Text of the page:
Five years later, in 1625, the Pilgrims filled two ships with dried fish and beaver skins and sent them back to England to trade for much needed supplies.
Governor William Bradford wrote in his History of the Plymouth Settlement 1608-1650 (rendered in Modern English by Harold Paget, 1909, ch. 6, p. 165-7):
“The adventurers…sent over two fishing ships… The pinnace was ordered to load with corfish…to bring home to England…and besides she had some 800 lbs. of beaver, as well as other furs, to a good value from the plantation.
The captain seeing so much lading wished to put aboard the bigger ship for greater safety, but Mr. Edward Winslow, their agent in the business, was bound in a bond to send it to London in the small ship… The captain of the big ship…towed the small ship at his stern all the way over.
So they went joyfully home together and had such fine weather that he never cast her off till they were well within the England channel, almost in sight of Plymouth.
But even there she was unhapply taken by a Turkish man-of-war and carried off to Saller (Morocco), where the captain and crew were made slaves… Thus all their hopes were dashed and the joyful news they meant to carry home was turned to heavy tidings…In the big ship Captain Myles Standish…arrived at a very bad time…a plague very deadly in London… The friendly adventurers were so reduced by their losses last year, and now by the ship taken by the Turks…that all trade was dead.”
Muslim piracy had dominated the seas.
In 1605, St. Vincent de Paul was sailing from Marseille, France, when he was captured by Muslim Turks.
St. Vincent de Paul was sold into slavery in Tunis, North Africa. Fortunately, St. Vincent de Paul was able to convert his owner to Christianity in 1607.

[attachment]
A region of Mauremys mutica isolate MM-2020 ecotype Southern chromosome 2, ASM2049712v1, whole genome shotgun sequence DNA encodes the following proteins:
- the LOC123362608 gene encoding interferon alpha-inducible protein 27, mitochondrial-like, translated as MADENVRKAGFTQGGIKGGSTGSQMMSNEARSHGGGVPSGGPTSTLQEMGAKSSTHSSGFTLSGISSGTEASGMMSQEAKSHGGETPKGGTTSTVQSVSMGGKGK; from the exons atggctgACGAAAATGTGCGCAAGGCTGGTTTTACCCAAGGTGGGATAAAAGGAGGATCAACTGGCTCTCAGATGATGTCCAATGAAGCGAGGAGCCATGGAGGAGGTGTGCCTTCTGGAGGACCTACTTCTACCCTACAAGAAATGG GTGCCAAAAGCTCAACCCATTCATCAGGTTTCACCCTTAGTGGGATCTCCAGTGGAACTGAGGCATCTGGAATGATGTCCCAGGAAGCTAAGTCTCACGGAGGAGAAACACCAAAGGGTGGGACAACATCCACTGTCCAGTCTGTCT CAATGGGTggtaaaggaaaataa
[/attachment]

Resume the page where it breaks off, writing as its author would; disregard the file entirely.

St. Vincent de Paul escaped to Europe where he started an order to help the poor.
Between 1606-1609, Muslim pirates from Algiers captured 466 British and Scottish ships.
Giles Milton wrote White Gold: The Extraordinary Story of Thomas Pellow and North Africa’s One Million European Slaves (UK: Hodder & Stoughton Ltd, 2004).
In it, he told how in 1625, Muslim corsair pirates sailed up the Thames River and raided England. They attacked the coast of Cornwall, captured 60 villagers at Mount’s Bay and 80 at Looe. Muslims took Lundy Island in Bristol Channel and raised the standard of Islam.
By the end of 1625, over 1,000 English subjects were sent to the slave markets of Sale, Morocco.
In 1627, Algerian and Ottoman Muslim pirates, led by Murat Reis the Younger, raided Iceland, carrying into slavery an estimated 400 from the cities of Reykjavik, Austurland and Vestmannaeyjar.
One captured girl, who had been made a slave concubine in Algeria, was rescued back by King Christian IV of Denmark.
In 1631, the entire village of Baltimore, Ireland, was captured by Muslim pirates, led by Murat Reis the Younger. Only two ever returned. (Des Ekin, The Stolen Village: Baltimore and the Barbary Pirates, O’Brien Press, 2006).
Thomas Osborne Davis wrote in his poem, “The Sack of Baltimore” (1895):
“The yell of ‘Allah!’ breaks above the shriek and roar; O’blessed God! The Algerine is lord of Baltimore…”
By 1640, hundreds of English ships and over 1,500 British subjects were enslaved in Tunis and in 3,000 Algiers.
As centuries passed, the U.S. Navy and Marines fought the Muslim Barbary pirates.